This is the first episode of a weekly blog post series on harmony theory. Our blog is different in three ways:
- We explain harmony theory using music apps. This allows you to checkout everything whenever and where you want. Simply switch on your iPad.
- We try to make sure, that you can read every episode within five to ten minutes. Thus the blog is also for people who don’t have much time at their hands.
- We found out that there are many overlooked symmetries in western harmony. Be one of the first who knows and talks about it.
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We call the theoretical concept discussed within this series “symmetry model”. It consists of some submodels which have one thing in common: All models are not oriented to the root of a certain key or a chord. Much more they are aligned to the so called symmetry tone. The goal of today’s episode is not to explain that in detail. Much more we want to introduce the first three submodels of the symmetry model.
Submodel 1: The key related circle of fifths
Already Pythagoras derived the diatonic scale by tuning tones in fifths. The key related circle of fifths takes that idea and arranges the white keys of the piano in a fifths order. The circle begins with the f and ends with the b. The tone in the center (d) is called symmetry tone.
Submodel 2: The key related circle of thirds
The second model is the key related circle of thirds. This system is perfectly suited for understanding chords and cadences. The tones are arranged in alternating major and minor thirds. Thus three neighbored tones result in major or minor triads. Again all tones are arranged symmetrically around the symmetry tone which defines also the start and the end of the circle.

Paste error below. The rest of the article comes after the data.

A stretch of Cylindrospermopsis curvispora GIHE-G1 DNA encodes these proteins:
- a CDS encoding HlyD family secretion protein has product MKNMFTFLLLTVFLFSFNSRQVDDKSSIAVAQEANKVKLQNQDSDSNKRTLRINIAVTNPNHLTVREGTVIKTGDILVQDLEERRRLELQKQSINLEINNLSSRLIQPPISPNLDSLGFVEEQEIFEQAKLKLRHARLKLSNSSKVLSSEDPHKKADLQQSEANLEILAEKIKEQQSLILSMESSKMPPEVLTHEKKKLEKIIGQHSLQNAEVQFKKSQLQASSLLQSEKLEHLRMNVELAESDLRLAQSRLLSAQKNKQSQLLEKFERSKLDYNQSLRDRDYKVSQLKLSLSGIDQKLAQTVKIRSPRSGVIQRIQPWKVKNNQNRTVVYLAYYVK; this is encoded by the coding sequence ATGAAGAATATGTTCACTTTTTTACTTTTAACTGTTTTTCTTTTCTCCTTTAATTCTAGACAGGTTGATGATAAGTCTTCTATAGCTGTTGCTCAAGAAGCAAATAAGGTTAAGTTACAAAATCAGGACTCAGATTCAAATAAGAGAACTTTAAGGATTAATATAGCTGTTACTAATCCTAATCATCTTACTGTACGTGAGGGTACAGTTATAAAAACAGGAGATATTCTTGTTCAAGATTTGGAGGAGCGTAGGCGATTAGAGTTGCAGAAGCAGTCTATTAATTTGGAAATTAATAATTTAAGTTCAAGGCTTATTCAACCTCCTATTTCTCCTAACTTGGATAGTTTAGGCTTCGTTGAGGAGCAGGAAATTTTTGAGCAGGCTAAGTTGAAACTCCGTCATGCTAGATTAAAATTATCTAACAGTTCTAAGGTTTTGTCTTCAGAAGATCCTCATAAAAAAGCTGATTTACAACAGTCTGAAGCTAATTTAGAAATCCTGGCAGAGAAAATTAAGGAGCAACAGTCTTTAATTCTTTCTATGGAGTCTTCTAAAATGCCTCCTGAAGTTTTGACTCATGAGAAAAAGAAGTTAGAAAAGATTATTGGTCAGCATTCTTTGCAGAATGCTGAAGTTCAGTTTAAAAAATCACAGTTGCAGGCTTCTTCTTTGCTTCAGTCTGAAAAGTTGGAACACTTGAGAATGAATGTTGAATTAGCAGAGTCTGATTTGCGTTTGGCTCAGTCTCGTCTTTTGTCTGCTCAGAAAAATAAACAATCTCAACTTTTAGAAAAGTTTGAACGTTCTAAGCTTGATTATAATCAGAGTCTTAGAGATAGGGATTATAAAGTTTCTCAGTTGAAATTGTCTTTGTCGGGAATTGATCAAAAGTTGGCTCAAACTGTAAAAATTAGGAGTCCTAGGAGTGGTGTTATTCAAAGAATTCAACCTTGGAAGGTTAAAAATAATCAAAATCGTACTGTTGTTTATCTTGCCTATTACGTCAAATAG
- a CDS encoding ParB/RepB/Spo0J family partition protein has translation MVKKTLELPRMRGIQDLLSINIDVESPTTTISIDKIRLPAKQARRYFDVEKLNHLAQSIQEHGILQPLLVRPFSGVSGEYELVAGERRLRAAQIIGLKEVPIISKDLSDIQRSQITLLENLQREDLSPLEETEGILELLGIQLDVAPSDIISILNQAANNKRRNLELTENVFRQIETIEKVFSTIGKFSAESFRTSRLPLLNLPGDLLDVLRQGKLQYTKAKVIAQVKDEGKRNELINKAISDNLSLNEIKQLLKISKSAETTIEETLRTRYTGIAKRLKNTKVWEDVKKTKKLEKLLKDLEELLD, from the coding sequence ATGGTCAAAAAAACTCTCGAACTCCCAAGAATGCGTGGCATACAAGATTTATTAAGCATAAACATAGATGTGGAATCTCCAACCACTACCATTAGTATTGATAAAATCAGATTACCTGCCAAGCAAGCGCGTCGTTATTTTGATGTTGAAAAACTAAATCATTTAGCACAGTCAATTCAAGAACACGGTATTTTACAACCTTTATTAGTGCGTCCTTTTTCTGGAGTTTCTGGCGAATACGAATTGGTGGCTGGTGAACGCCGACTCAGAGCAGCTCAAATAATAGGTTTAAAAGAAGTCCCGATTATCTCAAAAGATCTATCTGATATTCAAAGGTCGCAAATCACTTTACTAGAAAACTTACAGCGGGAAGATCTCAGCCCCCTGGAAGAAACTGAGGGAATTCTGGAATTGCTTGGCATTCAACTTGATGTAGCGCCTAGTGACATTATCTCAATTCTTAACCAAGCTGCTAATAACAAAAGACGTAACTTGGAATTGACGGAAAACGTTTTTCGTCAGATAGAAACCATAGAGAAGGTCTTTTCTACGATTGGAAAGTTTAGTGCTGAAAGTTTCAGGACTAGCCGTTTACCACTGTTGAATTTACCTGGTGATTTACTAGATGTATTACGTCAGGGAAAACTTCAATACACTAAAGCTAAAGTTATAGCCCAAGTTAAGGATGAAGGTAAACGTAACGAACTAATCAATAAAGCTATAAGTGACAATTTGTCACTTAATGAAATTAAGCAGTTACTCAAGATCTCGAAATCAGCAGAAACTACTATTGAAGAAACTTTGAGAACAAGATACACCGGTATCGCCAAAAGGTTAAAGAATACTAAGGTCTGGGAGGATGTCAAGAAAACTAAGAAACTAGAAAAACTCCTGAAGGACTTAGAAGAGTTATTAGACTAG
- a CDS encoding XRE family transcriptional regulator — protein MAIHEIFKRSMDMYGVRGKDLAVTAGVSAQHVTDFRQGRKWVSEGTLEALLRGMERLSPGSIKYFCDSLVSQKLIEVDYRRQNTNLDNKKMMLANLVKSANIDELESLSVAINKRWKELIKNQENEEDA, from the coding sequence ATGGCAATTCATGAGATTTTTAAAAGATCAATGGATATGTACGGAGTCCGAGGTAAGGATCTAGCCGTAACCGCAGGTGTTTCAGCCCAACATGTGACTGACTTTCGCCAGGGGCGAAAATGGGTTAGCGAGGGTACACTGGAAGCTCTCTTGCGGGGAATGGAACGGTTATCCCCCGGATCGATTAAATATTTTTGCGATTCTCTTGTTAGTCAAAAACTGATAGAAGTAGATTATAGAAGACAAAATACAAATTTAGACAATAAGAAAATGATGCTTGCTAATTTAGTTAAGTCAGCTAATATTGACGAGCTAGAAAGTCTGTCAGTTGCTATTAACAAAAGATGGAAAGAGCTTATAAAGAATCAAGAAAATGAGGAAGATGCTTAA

Submodel 3: The key related melodic circle
The third model is the key related melodic circle. The circle arranges tones in major and minor seconds i.e. whole and half tone steps. Like the other circles this model is also aligned to the symmetry tone d. The strength of the key related melodic circle is the representation of melodic scales.
The following video demonstrates how the tones within the circle sound. It consists of three tracks. The first plays tones in a fifths order, the second in the third order and the last in the melodic order. At the end all three tracks are played together.
In the next blog post we’re going to explain how the sound track of the previous was produced. We’ll talk about the iPad music apps used as well as how three models introduced before were applied.
- Three basic harmony models were introduced named key related circle of fifths, key related circle of thirds and key related melodic circle.
- Every of these models consists of the same seven tones. Only the order of the tones is different.
- Every model arranges the tones mirror-symmetrically around a so called symmetry tone respectively a symmetry axis.
- Together these models grab the most important properties of the western tonal system.